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eLABORate: The Department of Labor Publishes Request For Information and Public Comment

February 08, 2011

In one of our prior eLABORates, we advised our readers that as part of the March 2010 Patient Protection and Affordable Care Act, an amendment was made to the Fair Labor Standards Act (“FLSA”), providing for reasonable break time for an employee to express breast milk for a nursing child.  The obligations for an employer to provide break time is for up to one year after the child’s birth.  Under the terms of the amendment, an employer must provide a private place for the employee.  Notably, this requirement is applicable only with respect to hourly workers and those employers who have more than 50 employees.  For those employers who have less than 50 employees, they may be exempt from the requirement if they are able to show undue hardship.  As we advised in our eLABORate on this amendment, employers must be cognizant of any state laws which provide greater protection to nursing mothers.

Many employers had awaited detailed regulations from the Wage & Hour Division of the United States Department of Labor for further guidance on the new break time amendment.  Unfortunately, the Wage & Hour Division bypassed providing detailed regulations and opted instead to publish a Request For Information and Public Comment.  The Request For Information provides helpful interpretations of the break time amendment, clarifying that nursing break time may be treated the same as other breaks.  Accordingly, the nursing break time need not be paid unless of course it would be considered work time under standard break time requirements under the FLSA.  Moreover, a nursing employee could use any paid breaks for expressing milk and that break, albeit used for nursing purposes, would be paid.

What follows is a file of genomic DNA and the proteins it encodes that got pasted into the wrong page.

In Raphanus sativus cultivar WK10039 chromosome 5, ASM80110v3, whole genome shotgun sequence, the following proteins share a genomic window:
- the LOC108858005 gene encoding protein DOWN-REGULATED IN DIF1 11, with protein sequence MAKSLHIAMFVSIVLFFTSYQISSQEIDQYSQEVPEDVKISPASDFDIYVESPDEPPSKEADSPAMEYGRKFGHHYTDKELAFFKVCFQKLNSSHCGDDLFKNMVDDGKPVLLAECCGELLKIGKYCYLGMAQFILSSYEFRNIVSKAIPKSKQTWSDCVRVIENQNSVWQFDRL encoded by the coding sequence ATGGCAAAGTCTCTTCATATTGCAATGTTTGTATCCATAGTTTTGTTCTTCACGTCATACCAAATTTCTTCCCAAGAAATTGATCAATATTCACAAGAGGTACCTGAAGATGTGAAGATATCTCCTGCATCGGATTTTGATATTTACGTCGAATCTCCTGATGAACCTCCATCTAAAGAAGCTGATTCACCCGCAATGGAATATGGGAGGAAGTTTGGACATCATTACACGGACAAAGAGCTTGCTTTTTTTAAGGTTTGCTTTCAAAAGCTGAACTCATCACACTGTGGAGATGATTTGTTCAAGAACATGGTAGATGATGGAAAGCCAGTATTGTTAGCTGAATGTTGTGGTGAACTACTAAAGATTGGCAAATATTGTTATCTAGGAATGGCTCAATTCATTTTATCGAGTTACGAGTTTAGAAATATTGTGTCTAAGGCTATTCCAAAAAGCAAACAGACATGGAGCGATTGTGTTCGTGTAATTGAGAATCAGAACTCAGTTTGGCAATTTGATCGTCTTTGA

One question addressed by the Wage & Hour Division which is very helpful is how long the break should be.  The Wage & Hour Division encourages employers to be flexible and to consider factors such as the child’s age, whether solid food is being consumed, etc.  Although the Wage & Hour Division notes that the time for breaks may be varied based on the location of a private facility as well as the availability of water, refrigeration, etc., the Wage & Hour Division estimates that nursing mothers will typically need two to three breaks in an eight hour shift and twenty minutes should be expected. 

As we previously noted, the space dedicated for nursing mothers to express breast milk must be private and the space provided cannot be a bathroom.  The Request For Information makes clear that the area provided must be accommodating to the nursing mother in that it must provide a place to sit, a flat surface on which to place the pump, as well as an electrical outlet.  The guidance further indicates that if refrigeration is not available, the nursing employee should be allowed to bring a cooler for the milk. 

The Wage & Hour Division has solicited public comments on its recent Request For Information.  Comments must be received on or before February 22, 2011.  The Wage & Hour Division’s Request for Information can be found at the following url: www.dol.gov/whd/nursingmothers.  Moreover, the DOL has issued a very good fact sheet discussing employer requirements under the break time amendment.  The fact sheet can be located at the following url:   www.dol.gov/whd/regs/compliance/whdfs73.pdf.